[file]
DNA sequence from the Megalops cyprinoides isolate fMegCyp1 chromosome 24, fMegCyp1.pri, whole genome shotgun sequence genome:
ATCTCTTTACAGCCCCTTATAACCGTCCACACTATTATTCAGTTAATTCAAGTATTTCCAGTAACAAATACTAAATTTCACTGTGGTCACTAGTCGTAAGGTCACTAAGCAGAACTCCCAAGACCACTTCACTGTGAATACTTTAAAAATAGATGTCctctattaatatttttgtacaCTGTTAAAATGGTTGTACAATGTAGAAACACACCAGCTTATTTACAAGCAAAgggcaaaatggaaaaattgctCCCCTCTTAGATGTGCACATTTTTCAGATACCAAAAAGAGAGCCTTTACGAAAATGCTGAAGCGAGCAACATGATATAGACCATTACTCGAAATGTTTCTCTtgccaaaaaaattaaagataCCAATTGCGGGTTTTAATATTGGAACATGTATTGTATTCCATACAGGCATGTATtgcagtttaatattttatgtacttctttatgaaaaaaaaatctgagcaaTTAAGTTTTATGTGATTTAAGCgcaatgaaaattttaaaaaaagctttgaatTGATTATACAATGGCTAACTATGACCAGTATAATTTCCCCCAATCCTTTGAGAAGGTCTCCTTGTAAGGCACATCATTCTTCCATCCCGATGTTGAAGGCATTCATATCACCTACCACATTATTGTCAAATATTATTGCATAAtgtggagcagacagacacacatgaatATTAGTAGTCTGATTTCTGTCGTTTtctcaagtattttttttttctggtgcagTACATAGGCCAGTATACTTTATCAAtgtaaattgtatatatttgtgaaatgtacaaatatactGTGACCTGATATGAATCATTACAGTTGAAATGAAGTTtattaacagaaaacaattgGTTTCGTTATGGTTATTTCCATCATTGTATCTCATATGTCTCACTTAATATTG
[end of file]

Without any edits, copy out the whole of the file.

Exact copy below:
DNA sequence from the Megalops cyprinoides isolate fMegCyp1 chromosome 24, fMegCyp1.pri, whole genome shotgun sequence genome:
ATCTCTTTACAGCCCCTTATAACCGTCCACACTATTATTCAGTTAATTCAAGTATTTCCAGTAACAAATACTAAATTTCACTGTGGTCACTAGTCGTAAGGTCACTAAGCAGAACTCCCAAGACCACTTCACTGTGAATACTTTAAAAATAGATGTCctctattaatatttttgtacaCTGTTAAAATGGTTGTACAATGTAGAAACACACCAGCTTATTTACAAGCAAAgggcaaaatggaaaaattgctCCCCTCTTAGATGTGCACATTTTTCAGATACCAAAAAGAGAGCCTTTACGAAAATGCTGAAGCGAGCAACATGATATAGACCATTACTCGAAATGTTTCTCTtgccaaaaaaattaaagataCCAATTGCGGGTTTTAATATTGGAACATGTATTGTATTCCATACAGGCATGTATtgcagtttaatattttatgtacttctttatgaaaaaaaaatctgagcaaTTAAGTTTTATGTGATTTAAGCgcaatgaaaattttaaaaaaagctttgaatTGATTATACAATGGCTAACTATGACCAGTATAATTTCCCCCAATCCTTTGAGAAGGTCTCCTTGTAAGGCACATCATTCTTCCATCCCGATGTTGAAGGCATTCATATCACCTACCACATTATTGTCAAATATTATTGCATAAtgtggagcagacagacacacatgaatATTAGTAGTCTGATTTCTGTCGTTTtctcaagtattttttttttctggtgcagTACATAGGCCAGTATACTTTATCAAtgtaaattgtatatatttgtgaaatgtacaaatatactGTGACCTGATATGAATCATTACAGTTGAAATGAAGTTtattaacagaaaacaattgGTTTCGTTATGGTTATTTCCATCATTGTATCTCATATGTCTCACTTAATATTG